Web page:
FDA: Cattle may have contaminated romaine lettuce tied to E coli outbreak
Canal water contamination with Escherichia coli O157:H7 near a Yuma, Ariz., romaine lettuce growing region might be linked to a large cattle facility, the US Food and Drug Administration (FDA) said yesterday in an update.
The FDA said it recently met with a Leafy Greens Food Safety Task Force formed to address the E coli outbreak earlier this year, during which the task force shared preliminary hypotheses from its environmental assessment in Yuma. In late June, federal officials had said samples from canal water in the Yuma lettuce growing region had tested positive for the outbreak strain. The outbreak from earlier this year sickened at least 210 people in 36 states.
In yesterday's update, the FDA said it continues to consider that contaminated water had contact with the produce, either through direct irrigation or other means. It noted that the canal is close to a concentrated animal feeding operation (CAFO), which can hold more than 100,000 head of cattle at a time. The FDA also said the trace-back investigation revealed a clustering of romaine lettuce farms nearby.
"Our experts continue to work on examining potential links between the CAFO, adjacent water, and geologic and other factors that may explain the contamination and its relationship to the outbreak. Additional sampling activities will be conducted to further explore and narrow down hypotheses in the near future," the agency said, adding that it will detail its findings in a final environmental assessment report that will be publicly available when completed.
Aug 6 FDA update
Jun 28 CIDRAP News scan "CDC: Canal water near romaine region contained E coli"
Polio case detected in second Papua New Guinea province
Papua New Guinea health officials and the World Health Organization (WHO) yesterday announced another polio case in a vaccine-derived poliovirus type 1 outbreak that now totals three infections.
In a WHO statement, health officials said the new case-patient is a 3-year-old boy in Enga province whose symptoms began on Jun 30, with paralysis that started on Jul 2. His vaccination status is unknown and an investigation into his travel history is under way.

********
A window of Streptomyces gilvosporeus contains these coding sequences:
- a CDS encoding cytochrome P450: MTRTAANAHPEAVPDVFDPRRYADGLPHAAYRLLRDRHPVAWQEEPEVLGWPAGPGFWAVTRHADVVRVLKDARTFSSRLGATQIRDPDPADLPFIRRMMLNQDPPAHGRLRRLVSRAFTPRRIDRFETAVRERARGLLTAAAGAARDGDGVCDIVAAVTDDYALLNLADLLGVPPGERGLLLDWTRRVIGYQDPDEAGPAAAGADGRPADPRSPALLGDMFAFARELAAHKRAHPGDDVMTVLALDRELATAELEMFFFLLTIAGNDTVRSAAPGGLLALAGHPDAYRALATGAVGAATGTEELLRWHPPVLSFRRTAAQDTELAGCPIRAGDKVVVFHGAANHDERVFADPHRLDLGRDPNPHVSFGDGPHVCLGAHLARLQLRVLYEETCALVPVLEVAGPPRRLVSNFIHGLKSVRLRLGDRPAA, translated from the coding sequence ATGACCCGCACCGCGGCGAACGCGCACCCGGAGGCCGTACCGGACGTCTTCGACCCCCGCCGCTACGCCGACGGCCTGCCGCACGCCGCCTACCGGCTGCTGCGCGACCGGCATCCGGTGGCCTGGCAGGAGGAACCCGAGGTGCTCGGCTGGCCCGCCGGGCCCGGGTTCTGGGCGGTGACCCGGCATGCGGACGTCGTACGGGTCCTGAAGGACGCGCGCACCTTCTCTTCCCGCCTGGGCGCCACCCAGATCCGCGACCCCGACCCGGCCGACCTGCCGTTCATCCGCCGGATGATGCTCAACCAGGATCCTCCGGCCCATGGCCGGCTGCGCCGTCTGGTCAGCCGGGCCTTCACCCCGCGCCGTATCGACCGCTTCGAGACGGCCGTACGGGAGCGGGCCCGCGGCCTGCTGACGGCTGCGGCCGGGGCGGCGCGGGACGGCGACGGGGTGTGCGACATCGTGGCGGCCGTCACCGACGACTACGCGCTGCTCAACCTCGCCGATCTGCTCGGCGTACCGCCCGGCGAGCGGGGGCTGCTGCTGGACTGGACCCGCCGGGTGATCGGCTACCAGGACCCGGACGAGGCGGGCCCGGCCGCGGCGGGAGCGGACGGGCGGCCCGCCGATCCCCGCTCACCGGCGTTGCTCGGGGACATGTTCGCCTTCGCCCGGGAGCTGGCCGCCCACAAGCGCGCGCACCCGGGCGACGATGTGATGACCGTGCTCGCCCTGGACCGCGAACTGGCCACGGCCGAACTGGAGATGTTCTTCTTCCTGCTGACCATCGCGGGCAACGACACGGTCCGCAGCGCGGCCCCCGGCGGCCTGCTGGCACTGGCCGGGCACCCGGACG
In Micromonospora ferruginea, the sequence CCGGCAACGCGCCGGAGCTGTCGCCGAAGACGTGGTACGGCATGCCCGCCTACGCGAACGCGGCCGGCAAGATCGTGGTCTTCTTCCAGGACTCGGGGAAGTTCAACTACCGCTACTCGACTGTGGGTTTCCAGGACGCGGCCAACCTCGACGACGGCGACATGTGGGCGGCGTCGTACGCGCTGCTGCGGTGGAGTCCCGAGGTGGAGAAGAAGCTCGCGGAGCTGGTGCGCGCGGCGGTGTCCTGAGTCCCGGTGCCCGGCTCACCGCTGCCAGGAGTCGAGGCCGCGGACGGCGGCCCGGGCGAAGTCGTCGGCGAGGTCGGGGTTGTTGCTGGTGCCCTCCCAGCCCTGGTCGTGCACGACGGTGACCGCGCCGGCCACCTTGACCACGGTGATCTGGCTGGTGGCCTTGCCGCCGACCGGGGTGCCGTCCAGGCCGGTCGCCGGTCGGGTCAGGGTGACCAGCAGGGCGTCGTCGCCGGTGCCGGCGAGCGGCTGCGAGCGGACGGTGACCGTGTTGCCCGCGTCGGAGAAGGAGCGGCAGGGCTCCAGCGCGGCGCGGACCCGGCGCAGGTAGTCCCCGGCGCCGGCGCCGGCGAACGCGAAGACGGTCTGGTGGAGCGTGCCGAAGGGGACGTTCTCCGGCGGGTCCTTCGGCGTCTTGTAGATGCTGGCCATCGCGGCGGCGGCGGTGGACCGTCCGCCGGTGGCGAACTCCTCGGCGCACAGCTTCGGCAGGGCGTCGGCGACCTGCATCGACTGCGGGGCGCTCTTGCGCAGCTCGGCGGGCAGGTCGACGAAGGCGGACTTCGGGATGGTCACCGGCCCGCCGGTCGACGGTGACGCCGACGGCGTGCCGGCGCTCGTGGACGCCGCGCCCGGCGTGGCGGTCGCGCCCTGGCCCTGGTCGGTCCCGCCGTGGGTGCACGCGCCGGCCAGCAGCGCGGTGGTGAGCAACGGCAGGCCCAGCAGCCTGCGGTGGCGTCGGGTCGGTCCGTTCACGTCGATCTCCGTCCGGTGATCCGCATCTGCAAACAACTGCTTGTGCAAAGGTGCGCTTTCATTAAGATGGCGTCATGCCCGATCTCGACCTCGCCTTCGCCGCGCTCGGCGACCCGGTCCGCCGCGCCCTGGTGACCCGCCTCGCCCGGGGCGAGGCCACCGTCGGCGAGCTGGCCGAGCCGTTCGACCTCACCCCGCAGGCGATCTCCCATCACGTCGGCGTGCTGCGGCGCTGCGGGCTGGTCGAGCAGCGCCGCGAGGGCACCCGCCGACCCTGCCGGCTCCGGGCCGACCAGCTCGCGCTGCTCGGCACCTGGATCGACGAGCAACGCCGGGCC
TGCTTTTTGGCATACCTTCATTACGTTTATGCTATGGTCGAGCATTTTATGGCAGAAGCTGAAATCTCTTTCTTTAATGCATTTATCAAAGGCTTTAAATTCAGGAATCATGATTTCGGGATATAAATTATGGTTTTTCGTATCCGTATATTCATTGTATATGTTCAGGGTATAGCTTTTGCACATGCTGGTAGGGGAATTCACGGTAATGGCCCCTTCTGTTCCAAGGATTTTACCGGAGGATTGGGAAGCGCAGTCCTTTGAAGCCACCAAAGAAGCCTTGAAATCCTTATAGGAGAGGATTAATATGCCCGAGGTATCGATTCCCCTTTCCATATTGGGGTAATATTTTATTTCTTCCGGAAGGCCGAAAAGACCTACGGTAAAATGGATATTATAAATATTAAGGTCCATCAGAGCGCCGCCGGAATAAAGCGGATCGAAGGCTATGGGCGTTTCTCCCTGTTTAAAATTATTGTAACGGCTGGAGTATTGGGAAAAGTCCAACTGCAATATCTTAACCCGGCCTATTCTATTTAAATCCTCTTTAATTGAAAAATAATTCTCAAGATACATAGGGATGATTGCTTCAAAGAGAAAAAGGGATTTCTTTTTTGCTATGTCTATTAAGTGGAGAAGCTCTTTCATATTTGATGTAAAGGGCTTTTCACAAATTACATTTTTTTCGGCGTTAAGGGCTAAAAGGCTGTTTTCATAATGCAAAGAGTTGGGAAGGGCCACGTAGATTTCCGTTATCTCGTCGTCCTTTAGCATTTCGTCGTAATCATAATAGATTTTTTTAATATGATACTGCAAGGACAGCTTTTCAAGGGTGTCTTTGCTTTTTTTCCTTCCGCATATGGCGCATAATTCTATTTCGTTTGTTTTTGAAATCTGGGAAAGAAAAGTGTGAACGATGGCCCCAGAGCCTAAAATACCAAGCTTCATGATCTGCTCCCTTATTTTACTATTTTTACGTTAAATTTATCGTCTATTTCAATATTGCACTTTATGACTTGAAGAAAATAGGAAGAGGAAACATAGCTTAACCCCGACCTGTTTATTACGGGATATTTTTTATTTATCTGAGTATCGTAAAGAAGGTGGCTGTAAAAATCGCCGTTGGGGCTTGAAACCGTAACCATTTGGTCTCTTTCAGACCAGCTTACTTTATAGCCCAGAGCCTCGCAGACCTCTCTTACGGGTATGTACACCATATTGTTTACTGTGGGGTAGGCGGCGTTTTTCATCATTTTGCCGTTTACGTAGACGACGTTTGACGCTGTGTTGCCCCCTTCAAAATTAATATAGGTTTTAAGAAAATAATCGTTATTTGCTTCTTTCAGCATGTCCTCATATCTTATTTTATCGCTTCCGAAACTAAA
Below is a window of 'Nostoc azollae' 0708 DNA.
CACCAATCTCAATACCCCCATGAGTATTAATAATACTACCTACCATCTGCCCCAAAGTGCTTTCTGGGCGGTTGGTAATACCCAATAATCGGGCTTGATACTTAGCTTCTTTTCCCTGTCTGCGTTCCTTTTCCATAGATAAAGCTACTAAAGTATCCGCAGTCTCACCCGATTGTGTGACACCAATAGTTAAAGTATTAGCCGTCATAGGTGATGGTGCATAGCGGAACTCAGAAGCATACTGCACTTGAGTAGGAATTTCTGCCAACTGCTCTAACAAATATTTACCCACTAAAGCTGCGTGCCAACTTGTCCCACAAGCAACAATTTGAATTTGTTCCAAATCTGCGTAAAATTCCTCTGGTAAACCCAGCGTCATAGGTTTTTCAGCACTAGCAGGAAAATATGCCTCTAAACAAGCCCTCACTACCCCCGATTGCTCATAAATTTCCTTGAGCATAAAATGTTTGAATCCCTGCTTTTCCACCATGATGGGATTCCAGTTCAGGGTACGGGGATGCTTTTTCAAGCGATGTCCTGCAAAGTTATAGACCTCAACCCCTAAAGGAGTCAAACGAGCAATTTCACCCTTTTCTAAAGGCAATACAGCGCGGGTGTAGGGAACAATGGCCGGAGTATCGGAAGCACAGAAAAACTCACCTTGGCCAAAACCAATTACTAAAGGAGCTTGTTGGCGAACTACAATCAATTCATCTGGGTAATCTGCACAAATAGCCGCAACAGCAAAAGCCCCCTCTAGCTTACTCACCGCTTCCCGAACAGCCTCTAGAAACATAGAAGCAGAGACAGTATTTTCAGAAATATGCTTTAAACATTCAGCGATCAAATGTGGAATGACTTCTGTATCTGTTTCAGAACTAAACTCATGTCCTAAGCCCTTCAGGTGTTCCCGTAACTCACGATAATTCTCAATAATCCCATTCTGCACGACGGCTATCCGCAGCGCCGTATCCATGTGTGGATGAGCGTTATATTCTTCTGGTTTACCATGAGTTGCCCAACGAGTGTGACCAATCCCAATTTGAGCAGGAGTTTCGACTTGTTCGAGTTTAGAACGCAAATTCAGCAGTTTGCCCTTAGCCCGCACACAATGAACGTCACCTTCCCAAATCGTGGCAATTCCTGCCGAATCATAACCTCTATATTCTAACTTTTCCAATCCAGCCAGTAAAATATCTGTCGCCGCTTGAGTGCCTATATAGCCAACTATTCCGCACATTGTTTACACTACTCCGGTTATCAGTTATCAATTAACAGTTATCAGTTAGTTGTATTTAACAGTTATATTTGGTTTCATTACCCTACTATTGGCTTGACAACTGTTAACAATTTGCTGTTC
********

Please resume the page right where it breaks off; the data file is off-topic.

Tests on samples from the boy at the US Centers for Disease Control and Prevention (CDC) confirm that the new case is genetically liked to the two earlier cases, both in Morobe province, which were confirmed in June and July.
With substantial vaccination gaps across Papua New Guinea, the country's risk of further polio spread is high, especially since the spread of the virus to Enga province has been confirmed, the WHO said.
David Mcloughlin, UNICEF representative in Papua New Guinea, said in the statement, "Any province with low routine immunization coverage or gaps in vaccination coverage during the outbreak response is vulnerable for polio virus circulation. This is highlighted by the new confirmed case in Enga."
The country's polio response emergency operations center is updating its risk assessment and enhancing response plans, which may include expanding the vaccination campaign to the whole Highlands region.
Aug 6 WHO statement
South Sudan declares Guinea worm outbreak
On Jul 23, the South Sudan Ministry of Health declared an outbreak of Guinea worm disease (dracunculiasis), after three specimens tested positive for the parasite. The cases are from Western Lakes State, in the center of the country, according to a weekly report late last week from the WHO's African regional office.
The three patients with confirmed infestation each had two to four worms, the WHO said. The patients are two females and one male, ages 14, 17, and 25.
These are the first Guinea worm cases detected in South Sudan since December of 2016. These cases hinder the country's current 3-year surveillance phase that's required before declaring South Sudan Guinea worm–free.
"The affected communities have been engaged in communal violence over the past several years, which had hindered surveillance for the disease in the area," the WHO said. "Detailed investigations are ongoing to ascertain the source of disease, close contacts (search for additional cases) and the open water sources visited by the cases after the worms emerged."
People contract the parasite when they drink water containing water fleas infected with guinea worm larvae. The worm grows inside the body for up to 1 year before emerging from a painful blister.
Aug 3 WHO report